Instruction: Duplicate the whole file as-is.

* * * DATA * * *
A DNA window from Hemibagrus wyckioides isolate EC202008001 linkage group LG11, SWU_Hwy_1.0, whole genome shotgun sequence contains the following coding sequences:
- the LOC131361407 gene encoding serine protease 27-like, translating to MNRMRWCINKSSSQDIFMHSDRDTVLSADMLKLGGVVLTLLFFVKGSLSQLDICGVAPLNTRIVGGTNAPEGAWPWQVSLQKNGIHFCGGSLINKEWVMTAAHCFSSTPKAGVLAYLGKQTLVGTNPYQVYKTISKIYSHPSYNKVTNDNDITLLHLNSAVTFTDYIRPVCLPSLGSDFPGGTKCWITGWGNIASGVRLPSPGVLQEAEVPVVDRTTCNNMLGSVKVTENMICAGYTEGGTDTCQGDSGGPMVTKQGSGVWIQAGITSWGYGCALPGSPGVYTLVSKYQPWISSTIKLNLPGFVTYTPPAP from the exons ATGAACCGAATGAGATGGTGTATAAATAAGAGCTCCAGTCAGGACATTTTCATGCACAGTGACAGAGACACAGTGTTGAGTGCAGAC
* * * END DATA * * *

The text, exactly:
A DNA window from Hemibagrus wyckioides isolate EC202008001 linkage group LG11, SWU_Hwy_1.0, whole genome shotgun sequence contains the following coding sequences:
- the LOC131361407 gene encoding serine protease 27-like, translating to MNRMRWCINKSSSQDIFMHSDRDTVLSADMLKLGGVVLTLLFFVKGSLSQLDICGVAPLNTRIVGGTNAPEGAWPWQVSLQKNGIHFCGGSLINKEWVMTAAHCFSSTPKAGVLAYLGKQTLVGTNPYQVYKTISKIYSHPSYNKVTNDNDITLLHLNSAVTFTDYIRPVCLPSLGSDFPGGTKCWITGWGNIASGVRLPSPGVLQEAEVPVVDRTTCNNMLGSVKVTENMICAGYTEGGTDTCQGDSGGPMVTKQGSGVWIQAGITSWGYGCALPGSPGVYTLVSKYQPWISSTIKLNLPGFVTYTPPAP from the exons ATGAACCGAATGAGATGGTGTATAAATAAGAGCTCCAGTCAGGACATTTTCATGCACAGTGACAGAGACACAGTGTTGAGTGCAGAC